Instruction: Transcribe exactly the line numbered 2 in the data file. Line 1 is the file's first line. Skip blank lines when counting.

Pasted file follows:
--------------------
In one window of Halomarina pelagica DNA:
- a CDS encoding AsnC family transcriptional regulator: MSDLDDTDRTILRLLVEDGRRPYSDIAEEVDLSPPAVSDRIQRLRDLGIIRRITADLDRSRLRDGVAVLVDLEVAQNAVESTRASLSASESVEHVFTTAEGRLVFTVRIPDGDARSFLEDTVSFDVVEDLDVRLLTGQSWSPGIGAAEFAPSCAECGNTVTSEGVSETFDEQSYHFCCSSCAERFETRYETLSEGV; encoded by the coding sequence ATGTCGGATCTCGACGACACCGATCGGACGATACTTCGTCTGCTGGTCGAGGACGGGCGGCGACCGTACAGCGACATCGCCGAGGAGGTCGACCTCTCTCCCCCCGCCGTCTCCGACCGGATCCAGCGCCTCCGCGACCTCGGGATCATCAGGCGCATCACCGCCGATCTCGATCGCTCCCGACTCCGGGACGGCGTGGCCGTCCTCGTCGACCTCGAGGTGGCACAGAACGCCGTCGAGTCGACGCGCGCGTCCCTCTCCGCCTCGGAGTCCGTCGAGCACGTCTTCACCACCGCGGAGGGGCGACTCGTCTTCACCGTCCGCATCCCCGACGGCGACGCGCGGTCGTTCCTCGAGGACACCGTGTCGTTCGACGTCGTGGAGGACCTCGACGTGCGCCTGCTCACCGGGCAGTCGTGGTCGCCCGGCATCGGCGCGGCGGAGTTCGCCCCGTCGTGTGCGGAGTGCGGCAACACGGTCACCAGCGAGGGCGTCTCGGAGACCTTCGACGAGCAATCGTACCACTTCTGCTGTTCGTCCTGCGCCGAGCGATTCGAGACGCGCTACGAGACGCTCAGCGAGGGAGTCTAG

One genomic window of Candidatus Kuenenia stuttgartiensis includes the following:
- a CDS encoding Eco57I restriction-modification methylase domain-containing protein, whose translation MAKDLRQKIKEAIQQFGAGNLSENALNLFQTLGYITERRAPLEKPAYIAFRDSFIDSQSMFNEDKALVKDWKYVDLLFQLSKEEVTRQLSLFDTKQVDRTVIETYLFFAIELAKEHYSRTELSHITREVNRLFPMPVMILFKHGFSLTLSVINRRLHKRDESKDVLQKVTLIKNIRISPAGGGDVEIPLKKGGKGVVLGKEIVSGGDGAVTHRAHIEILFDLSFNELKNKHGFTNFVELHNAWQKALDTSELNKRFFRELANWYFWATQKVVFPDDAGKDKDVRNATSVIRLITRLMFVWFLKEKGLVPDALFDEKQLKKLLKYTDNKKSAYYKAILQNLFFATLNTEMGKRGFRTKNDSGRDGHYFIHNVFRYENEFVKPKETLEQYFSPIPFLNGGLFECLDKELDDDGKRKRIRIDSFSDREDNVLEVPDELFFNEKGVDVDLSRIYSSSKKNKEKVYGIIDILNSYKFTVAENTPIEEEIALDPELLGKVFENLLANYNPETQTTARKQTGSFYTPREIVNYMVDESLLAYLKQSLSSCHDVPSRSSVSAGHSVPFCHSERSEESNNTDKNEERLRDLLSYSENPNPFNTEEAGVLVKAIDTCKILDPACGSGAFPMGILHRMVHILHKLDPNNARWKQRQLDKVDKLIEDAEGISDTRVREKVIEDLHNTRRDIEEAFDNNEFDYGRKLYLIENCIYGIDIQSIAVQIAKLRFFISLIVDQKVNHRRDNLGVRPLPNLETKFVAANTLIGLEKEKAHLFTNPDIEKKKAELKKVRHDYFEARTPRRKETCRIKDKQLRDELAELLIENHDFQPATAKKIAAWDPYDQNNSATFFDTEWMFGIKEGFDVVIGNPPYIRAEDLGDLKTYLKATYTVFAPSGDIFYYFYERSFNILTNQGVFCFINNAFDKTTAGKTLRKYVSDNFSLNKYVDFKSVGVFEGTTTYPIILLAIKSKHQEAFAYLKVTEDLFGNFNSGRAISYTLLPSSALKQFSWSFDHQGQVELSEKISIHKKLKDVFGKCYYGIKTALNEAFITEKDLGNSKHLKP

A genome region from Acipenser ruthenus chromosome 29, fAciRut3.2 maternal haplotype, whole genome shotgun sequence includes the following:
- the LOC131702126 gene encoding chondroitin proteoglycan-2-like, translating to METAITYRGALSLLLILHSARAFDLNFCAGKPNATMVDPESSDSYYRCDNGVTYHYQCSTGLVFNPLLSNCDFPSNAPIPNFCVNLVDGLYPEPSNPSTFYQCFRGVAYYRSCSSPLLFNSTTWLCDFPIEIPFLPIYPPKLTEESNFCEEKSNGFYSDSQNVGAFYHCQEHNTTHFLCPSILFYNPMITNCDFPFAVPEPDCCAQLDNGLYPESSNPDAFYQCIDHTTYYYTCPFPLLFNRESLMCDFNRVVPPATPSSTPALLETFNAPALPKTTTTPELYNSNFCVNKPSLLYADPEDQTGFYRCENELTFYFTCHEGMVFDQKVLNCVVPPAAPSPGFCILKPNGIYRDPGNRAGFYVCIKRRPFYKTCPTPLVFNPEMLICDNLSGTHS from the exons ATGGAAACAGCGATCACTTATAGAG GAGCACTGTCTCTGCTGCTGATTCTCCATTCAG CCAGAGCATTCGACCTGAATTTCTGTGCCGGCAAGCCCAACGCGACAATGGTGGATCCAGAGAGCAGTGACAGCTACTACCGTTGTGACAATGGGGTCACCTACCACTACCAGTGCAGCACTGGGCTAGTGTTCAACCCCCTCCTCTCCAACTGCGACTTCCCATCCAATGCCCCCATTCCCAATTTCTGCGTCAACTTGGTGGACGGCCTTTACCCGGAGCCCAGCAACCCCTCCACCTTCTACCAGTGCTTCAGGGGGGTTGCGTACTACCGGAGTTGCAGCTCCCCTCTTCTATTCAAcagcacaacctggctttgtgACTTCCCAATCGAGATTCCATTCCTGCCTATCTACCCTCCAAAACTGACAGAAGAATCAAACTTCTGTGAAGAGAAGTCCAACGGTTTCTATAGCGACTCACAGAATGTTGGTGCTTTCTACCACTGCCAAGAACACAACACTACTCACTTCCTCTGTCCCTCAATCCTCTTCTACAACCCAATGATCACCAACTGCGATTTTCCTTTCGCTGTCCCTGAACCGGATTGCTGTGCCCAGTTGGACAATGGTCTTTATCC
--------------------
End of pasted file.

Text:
- a CDS encoding AsnC family transcriptional regulator: MSDLDDTDRTILRLLVEDGRRPYSDIAEEVDLSPPAVSDRIQRLRDLGIIRRITADLDRSRLRDGVAVLVDLEVAQNAVESTRASLSASESVEHVFTTAEGRLVFTVRIPDGDARSFLEDTVSFDVVEDLDVRLLTGQSWSPGIGAAEFAPSCAECGNTVTSEGVSETFDEQSYHFCCSSCAERFETRYETLSEGV; encoded by the coding sequence ATGTCGGATCTCGACGACACCGATCGGACGATACTTCGTCTGCTGGTCGAGGACGGGCGGCGACCGTACAGCGACATCGCCGAGGAGGTCGACCTCTCTCCCCCCGCCGTCTCCGACCGGATCCAGCGCCTCCGCGACCTCGGGATCATCAGGCGCATCACCGCCGATCTCGATCGCTCCCGACTCCGGGACGGCGTGGCCGTCCTCGTCGACCTCGAGGTGGCACAGAACGCCGTCGAGTCGACGCGCGCGTCCCTCTCCGCCTCGGAGTCCGTCGAGCACGTCTTCACCACCGCGGAGGGGCGACTCGTCTTCACCGTCCGCATCCCCGACGGCGACGCGCGGTCGTTCCTCGAGGACACCGTGTCGTTCGACGTCGTGGAGGACCTCGACGTGCGCCTGCTCACCGGGCAGTCGTGGTCGCCCGGCATCGGCGCGGCGGAGTTCGCCCCGTCGTGTGCGGAGTGCGGCAACACGGTCACCAGCGAGGGCGTCTCGGAGACCTTCGACGAGCAATCGTACCACTTCTGCTGTTCGTCCTGCGCCGAGCGATTCGAGACGCGCTACGAGACGCTCAGCGAGGGAGTCTAG